The deal that Devon Energy (DVN) announced on Wednesday, November 20, isn’t a bad deal, but I think it’s big value for investors is what it says about where the profits are or aren’t in the U.S. natural gas and oil from shale boom.
Since 2009 Devon has transformed itself from an oil producer with a big presence in deep water and international discoveries into a producer with a major onshore natural gas and oil shale position in the United States and Canada through $9 billion in asset sales—and through acquisitions like that it announced last week. The company will acquire privately held GeoSouthern Energy for $6 billion in cash. GeoSouthern’s assets include 82,000 net acres in the very hot Eagle Ford geology. Those acres produce 53,000 barrels of oil equivalent a day and contain an estimated 400 million barrels of oil equivalent in recoverable reserves.
In terms of rounding out Devon’s production profile this is a smart deal—Devon has acquired low risk drilling opportunities—an inventory of about 6 years of drilling inventory—that, according to company projections will show a 25% compound annual production growth rate through 2017.
But the take away lesson here for investors is how efficient the market has become at pricing in acquisitions in the U.S. natural gas and oil shale boom. Credit Suisse calculated on November 21, the day after the deal was reported, that the acquisition would add about $3 a share to Devon’s market value. By the close on November 22, Devon’s shares had tacked on $2.78 from the November 18 closing price.
In other words the market had priced in the deal, according to Credit Suisse’s calculations at least, within days of its public announcement.
This doesn’t mean that the Devon acquisition doesn’t make solid sense or that Devon isn’t a good stock—Credit Suisse calculated a one-year target price of $77 a share.
It does say that the U.S. natural gas and shale boom isn’t undiscovered territory anymore. Acquirers today aren’t getting big steals on their deals that will pop stocks in the short-term. Investor skepticism about oil and natural gas shales is largely a thing of the past and these productive assets are priced so that acquisitions are taking place at something like full value—when they’re not taking place at more than full value as international majors that were late to the party overpay to get an invite.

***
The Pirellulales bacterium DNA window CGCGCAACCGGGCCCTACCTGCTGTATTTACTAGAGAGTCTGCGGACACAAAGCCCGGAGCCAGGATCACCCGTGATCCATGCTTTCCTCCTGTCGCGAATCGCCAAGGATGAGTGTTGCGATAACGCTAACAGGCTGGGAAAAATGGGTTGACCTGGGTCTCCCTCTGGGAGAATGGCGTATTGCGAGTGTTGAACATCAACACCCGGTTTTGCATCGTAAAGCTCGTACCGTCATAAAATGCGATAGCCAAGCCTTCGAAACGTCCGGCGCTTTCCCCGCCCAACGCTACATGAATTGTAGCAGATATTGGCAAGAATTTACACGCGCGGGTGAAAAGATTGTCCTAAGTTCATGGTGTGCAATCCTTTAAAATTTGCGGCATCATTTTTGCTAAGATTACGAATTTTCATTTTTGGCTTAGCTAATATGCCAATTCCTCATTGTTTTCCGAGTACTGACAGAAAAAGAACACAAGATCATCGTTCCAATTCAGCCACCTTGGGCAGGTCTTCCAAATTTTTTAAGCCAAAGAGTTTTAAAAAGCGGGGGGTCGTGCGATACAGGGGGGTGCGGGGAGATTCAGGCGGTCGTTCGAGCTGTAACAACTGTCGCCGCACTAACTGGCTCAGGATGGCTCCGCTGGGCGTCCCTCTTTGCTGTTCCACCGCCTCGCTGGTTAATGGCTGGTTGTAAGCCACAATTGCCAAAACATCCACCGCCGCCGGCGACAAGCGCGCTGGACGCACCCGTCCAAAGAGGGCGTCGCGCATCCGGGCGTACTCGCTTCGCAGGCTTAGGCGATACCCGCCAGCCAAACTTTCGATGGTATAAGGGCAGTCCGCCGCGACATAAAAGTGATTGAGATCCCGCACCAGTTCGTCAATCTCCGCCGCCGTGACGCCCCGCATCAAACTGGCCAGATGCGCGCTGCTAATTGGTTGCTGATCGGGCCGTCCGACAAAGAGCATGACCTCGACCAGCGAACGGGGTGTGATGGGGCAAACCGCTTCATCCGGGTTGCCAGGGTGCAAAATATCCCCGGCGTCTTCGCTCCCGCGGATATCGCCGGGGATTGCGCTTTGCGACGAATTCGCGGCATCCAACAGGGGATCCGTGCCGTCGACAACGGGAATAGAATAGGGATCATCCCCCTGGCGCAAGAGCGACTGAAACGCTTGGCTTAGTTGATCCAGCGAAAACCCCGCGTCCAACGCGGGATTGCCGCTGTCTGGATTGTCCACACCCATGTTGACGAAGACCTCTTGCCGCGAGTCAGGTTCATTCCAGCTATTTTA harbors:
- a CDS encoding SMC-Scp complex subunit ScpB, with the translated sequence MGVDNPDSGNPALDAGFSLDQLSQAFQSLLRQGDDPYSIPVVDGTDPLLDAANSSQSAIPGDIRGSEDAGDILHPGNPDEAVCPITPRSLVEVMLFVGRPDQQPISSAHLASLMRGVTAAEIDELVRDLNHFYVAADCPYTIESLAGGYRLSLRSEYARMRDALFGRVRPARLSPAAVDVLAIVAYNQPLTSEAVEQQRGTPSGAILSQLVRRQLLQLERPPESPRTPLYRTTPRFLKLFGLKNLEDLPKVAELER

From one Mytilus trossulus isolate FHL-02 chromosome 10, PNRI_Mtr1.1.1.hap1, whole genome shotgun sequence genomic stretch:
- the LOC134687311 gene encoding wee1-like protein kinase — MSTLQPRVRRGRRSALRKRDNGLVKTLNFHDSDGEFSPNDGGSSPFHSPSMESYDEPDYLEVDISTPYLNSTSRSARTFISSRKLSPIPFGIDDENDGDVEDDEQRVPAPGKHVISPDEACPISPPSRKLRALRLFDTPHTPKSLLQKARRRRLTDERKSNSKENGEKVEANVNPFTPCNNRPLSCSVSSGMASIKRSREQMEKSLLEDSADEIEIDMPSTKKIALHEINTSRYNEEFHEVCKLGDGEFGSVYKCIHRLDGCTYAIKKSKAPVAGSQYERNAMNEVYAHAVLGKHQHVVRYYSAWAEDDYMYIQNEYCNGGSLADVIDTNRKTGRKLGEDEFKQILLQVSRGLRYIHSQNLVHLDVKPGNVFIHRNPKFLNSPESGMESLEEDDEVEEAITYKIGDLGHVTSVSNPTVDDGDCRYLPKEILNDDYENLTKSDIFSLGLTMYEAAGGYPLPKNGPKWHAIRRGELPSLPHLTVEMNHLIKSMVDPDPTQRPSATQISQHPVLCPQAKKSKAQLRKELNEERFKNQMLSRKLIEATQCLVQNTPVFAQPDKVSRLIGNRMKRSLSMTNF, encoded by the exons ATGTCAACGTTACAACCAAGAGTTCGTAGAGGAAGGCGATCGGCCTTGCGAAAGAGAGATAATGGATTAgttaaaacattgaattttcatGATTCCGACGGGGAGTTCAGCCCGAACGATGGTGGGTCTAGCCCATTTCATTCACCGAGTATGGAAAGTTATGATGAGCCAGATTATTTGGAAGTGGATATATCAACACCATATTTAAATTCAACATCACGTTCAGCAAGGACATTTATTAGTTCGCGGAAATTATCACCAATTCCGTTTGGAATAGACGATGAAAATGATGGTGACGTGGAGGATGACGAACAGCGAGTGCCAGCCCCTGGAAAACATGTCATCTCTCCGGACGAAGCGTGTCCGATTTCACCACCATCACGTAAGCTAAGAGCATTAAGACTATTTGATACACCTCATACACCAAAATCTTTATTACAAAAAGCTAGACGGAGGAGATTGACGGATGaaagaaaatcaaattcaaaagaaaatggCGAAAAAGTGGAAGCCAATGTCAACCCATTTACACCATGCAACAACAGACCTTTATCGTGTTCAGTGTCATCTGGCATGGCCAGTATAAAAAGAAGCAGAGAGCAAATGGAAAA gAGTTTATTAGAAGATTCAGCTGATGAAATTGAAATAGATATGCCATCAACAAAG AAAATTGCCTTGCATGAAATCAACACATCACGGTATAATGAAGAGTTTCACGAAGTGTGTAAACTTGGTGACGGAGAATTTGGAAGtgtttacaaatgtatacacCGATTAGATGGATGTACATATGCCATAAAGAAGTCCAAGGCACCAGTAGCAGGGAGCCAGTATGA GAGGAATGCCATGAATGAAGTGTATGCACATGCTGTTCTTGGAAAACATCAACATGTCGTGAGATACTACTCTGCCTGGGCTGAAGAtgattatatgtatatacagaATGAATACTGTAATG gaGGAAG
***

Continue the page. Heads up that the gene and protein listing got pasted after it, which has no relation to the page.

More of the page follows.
What this suggests to me is that the biggest profits for investors from this boom will, going forward, come from investments in the best operators—those companies that can bring down drilling costs most quickly—from investments in companies with the biggest acreage position—but where there are doubts about a company’s ability to exploit all that acreage—and from investments in companies that are providing infrastructure to get more of the oil and natural gas from this boom to market—and in the process to raise prices for the oil and natural gas produced in this boom.
I think the holdings in my Jubak’s Picks portfolio http://jubakpicks.com/the-jubak-picks/ of Chesapeake Energy (CHK) and Cheniere Energy (LNG) fit that profile.
The Devon Energy acquisition last week, I’d argue, supports the logic of owning those stocks at this stage of the U.S. shale boom.
Full disclosure: I don’t own shares of any of the companies mentioned in this post in my personal portfolio. When in 2010 I started the mutual fund I manage, Jubak Global Equity Fund http://jubakfund.com/, I liquidated all my individual stock holdings and put the money into the fund. The fund may or may not now own positions in any stock mentioned in this post. The fund did own shares of Cheniere Energy and Chesapeake Energy as of the end of June. For a full list of the stocks in the fund as of the end of June see the fund’s portfolio at http://jubakfund.com/about-the-fund/holdings/.
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